Still a wee disappointed Oldest Boy is just now getting a grasp on sarcasm. What HAVE you been teaching that boy? Shouldn’t sarcasm lessons have followed potty training?!

    • jdrewscott

      I believe our thought train went like this: “Wow, this guy needs no help being a smartass; maybe we should stop giving an inch before he takes a mile.”

      Now he’s like a recovering drunk getting his first taste of whisky in years.

  2. Desert Son

    No doubt the man left his mark on the music industry, and he seemed at least to have a sense of humor about himself (as far as I know, Weird Al has to get permission from the artists to spoof songs because the musical content is, lyrics aside, virtually exact), but Jackson exceeded creep-factor 9 by the end, and clearly the Starship Entersanity couldn’t hold it together, Captain EOmygod. Facial deconstruction aside, the allegations surrounding his propensity to be just a little too close to children . . . *shudder*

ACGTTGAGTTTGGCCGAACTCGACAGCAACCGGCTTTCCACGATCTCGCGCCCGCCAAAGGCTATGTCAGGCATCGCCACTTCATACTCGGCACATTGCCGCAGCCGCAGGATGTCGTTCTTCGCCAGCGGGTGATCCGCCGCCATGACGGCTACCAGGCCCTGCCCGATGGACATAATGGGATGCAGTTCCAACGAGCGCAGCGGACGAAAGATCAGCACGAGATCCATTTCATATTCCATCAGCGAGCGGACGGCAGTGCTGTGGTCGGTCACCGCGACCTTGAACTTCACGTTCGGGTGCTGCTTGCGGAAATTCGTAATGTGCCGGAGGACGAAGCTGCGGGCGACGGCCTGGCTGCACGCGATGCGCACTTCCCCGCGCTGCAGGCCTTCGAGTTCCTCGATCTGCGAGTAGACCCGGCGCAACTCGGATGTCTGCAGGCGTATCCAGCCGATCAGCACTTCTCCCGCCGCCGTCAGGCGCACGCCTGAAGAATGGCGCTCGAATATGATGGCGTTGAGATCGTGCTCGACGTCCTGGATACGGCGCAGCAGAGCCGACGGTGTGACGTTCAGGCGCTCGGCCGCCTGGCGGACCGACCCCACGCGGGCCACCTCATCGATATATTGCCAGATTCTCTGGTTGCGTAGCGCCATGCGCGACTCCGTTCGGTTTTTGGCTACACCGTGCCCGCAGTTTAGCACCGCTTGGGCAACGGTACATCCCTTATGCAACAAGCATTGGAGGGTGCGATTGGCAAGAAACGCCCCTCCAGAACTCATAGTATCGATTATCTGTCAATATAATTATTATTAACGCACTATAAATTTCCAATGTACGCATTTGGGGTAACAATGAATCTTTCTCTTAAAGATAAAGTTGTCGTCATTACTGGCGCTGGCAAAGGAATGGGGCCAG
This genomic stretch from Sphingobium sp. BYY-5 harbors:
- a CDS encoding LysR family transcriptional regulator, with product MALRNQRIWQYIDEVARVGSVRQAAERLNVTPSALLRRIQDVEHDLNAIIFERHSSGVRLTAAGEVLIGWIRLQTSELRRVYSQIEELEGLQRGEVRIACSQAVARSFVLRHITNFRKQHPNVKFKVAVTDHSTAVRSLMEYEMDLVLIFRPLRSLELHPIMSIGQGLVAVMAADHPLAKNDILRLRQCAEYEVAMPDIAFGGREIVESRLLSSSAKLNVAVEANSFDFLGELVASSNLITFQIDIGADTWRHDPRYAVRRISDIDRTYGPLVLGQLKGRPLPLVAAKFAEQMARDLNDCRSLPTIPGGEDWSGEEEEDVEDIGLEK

The sooner the world moves on, the better; but, like Elvis, death will probably only serve to further enshrine the man in cultural myth.

    Can we go back to worrying about the world’s real problems now? Probably only as long as it takes to get the toxicology report back.


    • jdrewscott

      Did you see the recent report about the day Elvis died, and how CBS Evening News placed the King’s passing in the second story slot; All Things Considered put the item at the tail end of its broadcast. Both outlets got clobbered for out-of-touch news judgment.

      The gist of the story was that news agencies have learned a lot since then, and always lead with the dead celebrity, early and often and hard.

      Man, I wish we could get us some of that 1977 NPR on our airwaves these days.